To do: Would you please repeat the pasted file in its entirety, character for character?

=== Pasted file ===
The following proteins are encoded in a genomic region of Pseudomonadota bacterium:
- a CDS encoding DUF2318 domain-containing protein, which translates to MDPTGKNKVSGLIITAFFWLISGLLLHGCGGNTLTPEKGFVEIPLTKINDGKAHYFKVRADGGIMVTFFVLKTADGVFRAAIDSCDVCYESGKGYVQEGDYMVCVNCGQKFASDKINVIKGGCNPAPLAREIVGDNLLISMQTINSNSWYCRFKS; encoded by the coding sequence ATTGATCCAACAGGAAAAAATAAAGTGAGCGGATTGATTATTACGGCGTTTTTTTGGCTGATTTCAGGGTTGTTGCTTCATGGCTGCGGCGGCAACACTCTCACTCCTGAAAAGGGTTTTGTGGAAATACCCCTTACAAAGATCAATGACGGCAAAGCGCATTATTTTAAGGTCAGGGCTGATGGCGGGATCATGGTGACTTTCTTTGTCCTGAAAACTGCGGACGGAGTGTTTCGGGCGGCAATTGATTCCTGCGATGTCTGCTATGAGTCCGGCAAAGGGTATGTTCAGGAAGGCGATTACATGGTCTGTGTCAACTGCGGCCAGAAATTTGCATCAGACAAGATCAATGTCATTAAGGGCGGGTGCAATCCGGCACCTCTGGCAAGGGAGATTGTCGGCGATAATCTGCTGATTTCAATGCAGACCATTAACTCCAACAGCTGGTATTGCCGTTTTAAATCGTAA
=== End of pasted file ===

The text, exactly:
The following proteins are encoded in a genomic region of Pseudomonadota bacterium:
- a CDS encoding DUF2318 domain-containing protein, which translates to MDPTGKNKVSGLIITAFFWLISGLLLHGCGGNTLTPEKGFVEIPLTKINDGKAHYFKVRADGGIMVTFFVLKTADGVFRAAIDSCDVCYESGKGYVQEGDYMVCVNCGQKFASDKINVIKGGCNPAPLAREIVGDNLLISMQTINSNSWYCRFKS; encoded by the coding sequence ATTGATCCAACAGGAAAAAATAAAGTGAGCGGATTGATTATTACGGCGTTTTTTTGGCTGATTTCAGGGTTGTTGCTTCATGGCTGCGGCGGCAACACTCTCACTCCTGAAAAGGGTTTTGTGGAAATACCCCTTACAAAGATCAATGACGGCAAAGCGCATTATTTTAAGGTCAGGGCTGATGGCGGGATCATGGTGACTTTCTTTGTCCTGAAAACTGCGGACGGAGTGTTTCGGGCGGCAATTGATTCCTGCGATGTCTGCTATGAGTCCGGCAAAGGGTATGTTCAGGAAGGCGATTACATGGTCTGTGTCAACTGCGGCCAGAAATTTGCATCAGACAAGATCAATGTCATTAAGGGCGGGTGCAATCCGGCACCTCTGGCAAGGGAGATTGTCGGCGATAATCTGCTGATTTCAATGCAGACCATTAACTCCAACAGCTGGTATTGCCGTTTTAAATCGTAA